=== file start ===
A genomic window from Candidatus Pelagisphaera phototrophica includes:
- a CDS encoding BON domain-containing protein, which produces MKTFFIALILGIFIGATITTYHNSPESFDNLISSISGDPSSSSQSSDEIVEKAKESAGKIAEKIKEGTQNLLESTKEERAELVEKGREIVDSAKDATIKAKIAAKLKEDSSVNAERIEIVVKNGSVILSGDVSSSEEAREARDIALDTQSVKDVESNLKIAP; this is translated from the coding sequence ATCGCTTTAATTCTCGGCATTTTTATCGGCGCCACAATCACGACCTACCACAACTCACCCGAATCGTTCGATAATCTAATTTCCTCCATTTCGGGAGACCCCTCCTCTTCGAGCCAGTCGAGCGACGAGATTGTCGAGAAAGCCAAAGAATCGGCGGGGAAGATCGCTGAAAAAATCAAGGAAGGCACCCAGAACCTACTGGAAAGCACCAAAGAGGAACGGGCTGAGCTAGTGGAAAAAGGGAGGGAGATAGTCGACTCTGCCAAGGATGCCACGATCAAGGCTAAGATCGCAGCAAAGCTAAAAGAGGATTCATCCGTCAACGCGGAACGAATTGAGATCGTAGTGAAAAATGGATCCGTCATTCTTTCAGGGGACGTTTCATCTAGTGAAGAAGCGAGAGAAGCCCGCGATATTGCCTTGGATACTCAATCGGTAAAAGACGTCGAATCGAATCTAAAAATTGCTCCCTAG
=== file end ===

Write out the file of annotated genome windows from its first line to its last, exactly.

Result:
A genomic window from Candidatus Pelagisphaera phototrophica includes:
- a CDS encoding BON domain-containing protein, which produces MKTFFIALILGIFIGATITTYHNSPESFDNLISSISGDPSSSSQSSDEIVEKAKESAGKIAEKIKEGTQNLLESTKEERAELVEKGREIVDSAKDATIKAKIAAKLKEDSSVNAERIEIVVKNGSVILSGDVSSSEEAREARDIALDTQSVKDVESNLKIAP; this is translated from the coding sequence ATCGCTTTAATTCTCGGCATTTTTATCGGCGCCACAATCACGACCTACCACAACTCACCCGAATCGTTCGATAATCTAATTTCCTCCATTTCGGGAGACCCCTCCTCTTCGAGCCAGTCGAGCGACGAGATTGTCGAGAAAGCCAAAGAATCGGCGGGGAAGATCGCTGAAAAAATCAAGGAAGGCACCCAGAACCTACTGGAAAGCACCAAAGAGGAACGGGCTGAGCTAGTGGAAAAAGGGAGGGAGATAGTCGACTCTGCCAAGGATGCCACGATCAAGGCTAAGATCGCAGCAAAGCTAAAAGAGGATTCATCCGTCAACGCGGAACGAATTGAGATCGTAGTGAAAAATGGATCCGTCATTCTTTCAGGGGACGTTTCATCTAGTGAAGAAGCGAGAGAAGCCCGCGATATTGCCTTGGATACTCAATCGGTAAAAGACGTCGAATCGAATCTAAAAATTGCTCCCTAG